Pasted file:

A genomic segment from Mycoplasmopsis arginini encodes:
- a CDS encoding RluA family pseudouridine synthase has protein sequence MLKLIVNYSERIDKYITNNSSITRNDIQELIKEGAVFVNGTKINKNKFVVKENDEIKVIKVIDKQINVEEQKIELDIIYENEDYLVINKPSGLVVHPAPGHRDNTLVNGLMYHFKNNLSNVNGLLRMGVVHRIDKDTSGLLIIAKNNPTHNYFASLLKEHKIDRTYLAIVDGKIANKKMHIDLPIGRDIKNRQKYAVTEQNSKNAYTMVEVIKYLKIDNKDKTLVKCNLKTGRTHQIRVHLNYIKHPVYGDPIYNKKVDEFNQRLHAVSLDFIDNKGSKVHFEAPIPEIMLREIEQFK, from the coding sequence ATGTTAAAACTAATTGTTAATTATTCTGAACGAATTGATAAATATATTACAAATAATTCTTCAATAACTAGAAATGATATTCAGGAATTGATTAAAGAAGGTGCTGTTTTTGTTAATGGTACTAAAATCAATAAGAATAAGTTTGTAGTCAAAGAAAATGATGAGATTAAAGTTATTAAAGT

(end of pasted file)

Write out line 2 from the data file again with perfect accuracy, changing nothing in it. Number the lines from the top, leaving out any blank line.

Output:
- a CDS encoding RluA family pseudouridine synthase has protein sequence MLKLIVNYSERIDKYITNNSSITRNDIQELIKEGAVFVNGTKINKNKFVVKENDEIKVIKVIDKQINVEEQKIELDIIYENEDYLVINKPSGLVVHPAPGHRDNTLVNGLMYHFKNNLSNVNGLLRMGVVHRIDKDTSGLLIIAKNNPTHNYFASLLKEHKIDRTYLAIVDGKIANKKMHIDLPIGRDIKNRQKYAVTEQNSKNAYTMVEVIKYLKIDNKDKTLVKCNLKTGRTHQIRVHLNYIKHPVYGDPIYNKKVDEFNQRLHAVSLDFIDNKGSKVHFEAPIPEIMLREIEQFK, from the coding sequence ATGTTAAAACTAATTGTTAATTATTCTGAACGAATTGATAAATATATTACAAATAATTCTTCAATAACTAGAAATGATATTCAGGAATTGATTAAAGAAGGTGCTGTTTTTGTTAATGGTACTAAAATCAATAAGAATAAGTTTGTAGTCAAAGAAAATGATGAGATTAAAGTTATTAAAGT